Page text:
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Westchester/Putnam Council Special Needs Scouting Advancement Procedures

 

The Westchester-Putnam Council explicitly subscribes to all Advancement policies and procedures established by the National Office of the Boy Scouts of America, which are published in the official Guide to Advancement 2013 manual #33088.

The following information summarizes the advancement policies in the Westchester-Putnam Council. They are based on the official Guide to Advancement 2013 manual. If there are differences, the Guide to Advancement 2013 manual will take precedence. 

 


Registration Beyond the Age of Eligibility 

 

Youth and adults who are developmentally disabled, or youth with severe physical challenges, may be considered for registration beyond the age of eligibility for their program: over age 11 for a Cub Scout, 18 as a Boy Scout or Varsity Scout, or 21 as a Venturer or Sea Scout (see Rules and Regulations of the Boy Scouts of America, article XI, section 3, clause 20, reproduced in the appendix, 11.5.0.0).

A developmentally disabled adult of any age, for example, may be considered for youth membership and join Scouting if a qualified medical professional is able to correlate cognitive abilities to less than the upper limit of an eligibility age. Members approved to be so registered are indicated in the system with a disability code. A disability, to qualify an individual for registration beyond the age of eligibility, must be permanent and so severe that it precludes advancement even at a rate significantly slower than considered normal. If ranks can be achieved under accommodations already provided in official literature, or with modifications as outlined below, then the disability probably does not rise to the level required. This is often the case in considering advancement potential for youth with moderate learning disabilities and such disorders as ADD/ADHD. If ranks can be earned, but it just takes somewhat longer, the option is not warranted.

Examples of conditions that, if severe, may be criteria for registration beyond the age of eligibility include these:

  1. Autism spectrum disorders
  2. Blind or sight-impaired
  3. Deaf or hard of hearing
  4. Developmental cognitive disability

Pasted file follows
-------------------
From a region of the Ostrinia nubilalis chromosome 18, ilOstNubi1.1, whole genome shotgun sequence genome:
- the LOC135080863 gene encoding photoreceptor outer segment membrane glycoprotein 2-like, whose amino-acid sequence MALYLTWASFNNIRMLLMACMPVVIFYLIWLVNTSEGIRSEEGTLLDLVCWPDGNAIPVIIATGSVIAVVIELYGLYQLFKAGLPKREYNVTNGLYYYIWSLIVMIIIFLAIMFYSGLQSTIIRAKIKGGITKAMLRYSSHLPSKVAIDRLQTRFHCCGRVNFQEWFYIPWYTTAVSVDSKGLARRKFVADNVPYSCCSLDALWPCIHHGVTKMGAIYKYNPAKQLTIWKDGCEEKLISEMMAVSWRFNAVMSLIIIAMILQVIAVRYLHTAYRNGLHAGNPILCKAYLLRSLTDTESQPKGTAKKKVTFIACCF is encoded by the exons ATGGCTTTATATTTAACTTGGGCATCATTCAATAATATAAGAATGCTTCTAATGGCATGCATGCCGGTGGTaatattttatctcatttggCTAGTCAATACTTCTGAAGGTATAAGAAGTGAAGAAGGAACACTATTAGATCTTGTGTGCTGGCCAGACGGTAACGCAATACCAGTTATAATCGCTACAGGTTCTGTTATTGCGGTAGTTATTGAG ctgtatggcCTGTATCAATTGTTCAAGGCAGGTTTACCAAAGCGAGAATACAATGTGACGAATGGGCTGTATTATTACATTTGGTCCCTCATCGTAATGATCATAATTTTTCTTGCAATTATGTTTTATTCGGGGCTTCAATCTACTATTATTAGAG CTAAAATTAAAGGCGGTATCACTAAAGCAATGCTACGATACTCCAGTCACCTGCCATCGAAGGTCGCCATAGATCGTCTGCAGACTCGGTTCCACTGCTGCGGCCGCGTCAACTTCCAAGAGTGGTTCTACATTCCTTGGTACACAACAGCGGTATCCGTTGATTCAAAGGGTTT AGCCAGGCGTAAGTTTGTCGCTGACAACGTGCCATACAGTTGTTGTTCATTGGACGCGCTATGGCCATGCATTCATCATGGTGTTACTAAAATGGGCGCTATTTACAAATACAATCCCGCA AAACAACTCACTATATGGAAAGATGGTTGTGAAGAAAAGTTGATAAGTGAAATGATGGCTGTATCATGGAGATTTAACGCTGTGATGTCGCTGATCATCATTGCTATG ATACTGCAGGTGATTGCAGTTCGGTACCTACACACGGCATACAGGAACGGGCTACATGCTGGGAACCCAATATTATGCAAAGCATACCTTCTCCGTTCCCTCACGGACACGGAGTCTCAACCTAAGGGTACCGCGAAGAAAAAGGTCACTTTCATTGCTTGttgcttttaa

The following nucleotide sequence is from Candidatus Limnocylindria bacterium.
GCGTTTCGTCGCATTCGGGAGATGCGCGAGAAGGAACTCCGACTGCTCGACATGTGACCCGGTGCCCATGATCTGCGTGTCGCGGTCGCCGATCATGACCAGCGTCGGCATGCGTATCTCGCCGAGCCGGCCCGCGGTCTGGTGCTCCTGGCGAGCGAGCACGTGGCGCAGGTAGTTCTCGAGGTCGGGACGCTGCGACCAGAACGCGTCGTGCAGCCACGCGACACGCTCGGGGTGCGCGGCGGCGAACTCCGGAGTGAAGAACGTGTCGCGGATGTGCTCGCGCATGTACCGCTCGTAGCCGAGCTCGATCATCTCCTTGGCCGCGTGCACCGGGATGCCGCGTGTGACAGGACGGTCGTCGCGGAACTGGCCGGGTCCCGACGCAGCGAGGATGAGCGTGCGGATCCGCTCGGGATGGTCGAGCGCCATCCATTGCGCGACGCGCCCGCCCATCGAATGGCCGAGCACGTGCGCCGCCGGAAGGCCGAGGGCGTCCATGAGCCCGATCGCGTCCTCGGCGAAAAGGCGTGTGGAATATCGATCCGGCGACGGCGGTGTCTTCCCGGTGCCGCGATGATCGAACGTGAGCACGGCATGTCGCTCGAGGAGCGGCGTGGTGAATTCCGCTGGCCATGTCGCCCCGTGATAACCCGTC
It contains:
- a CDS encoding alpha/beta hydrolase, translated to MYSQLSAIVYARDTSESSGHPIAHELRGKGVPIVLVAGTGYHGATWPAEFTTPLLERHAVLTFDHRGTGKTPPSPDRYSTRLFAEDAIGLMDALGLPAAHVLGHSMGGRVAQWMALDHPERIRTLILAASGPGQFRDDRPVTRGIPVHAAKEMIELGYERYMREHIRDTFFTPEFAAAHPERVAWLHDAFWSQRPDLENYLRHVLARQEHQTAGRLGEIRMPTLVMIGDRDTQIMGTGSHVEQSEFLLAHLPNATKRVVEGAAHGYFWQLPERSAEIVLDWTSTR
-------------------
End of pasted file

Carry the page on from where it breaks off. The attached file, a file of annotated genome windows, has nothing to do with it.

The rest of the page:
5. Developmental delay
  6. Down syndrome
  7. Emotional or behavioral disorder
  8. Physically impaired
  9. Severely multiple impaired
  10. Traumatic brain injury

To register a person who will remain as a youth member beyond the age of eligibility, the following documents must be assembled and submitted to the Westchester/Putnam Special Needs Scouting committee:

  1. A letter from a parent or guardian describing the disability and its severity and permanence, and petitioning the council for approval of registration beyond the age of eligibility
  2. A completed youth membership application or proof of current membership
  3. A completed Annual BSA Health and Medical Record form, online at http://www.scouting.org/scoutsource/HealthandSafety/ahmr.aspxExternal Link signed by a licensed physician
  4. A signed statement from a qualified health professional attesting to the nature of the disability, its severity, and permanent limitations connected with it. For physical disabilities, this must be a licensed physician; for developmental or cognitive issues, a licensed psychologist or psychiatrist, or as appropriate, a neurologist or other medical professional in a specialty related to the disability.
  5. A letter from the unit leader advocating and supporting the registration
  6. Other supporting documentation, such as an Individualized Education Plan (IEP), treatment summaries, etc., which are optional, but can make a difference in the decision. The council executive board must approve petitions directly, or delegate action to a council operating committee or other group of responsible volunteers at the council level.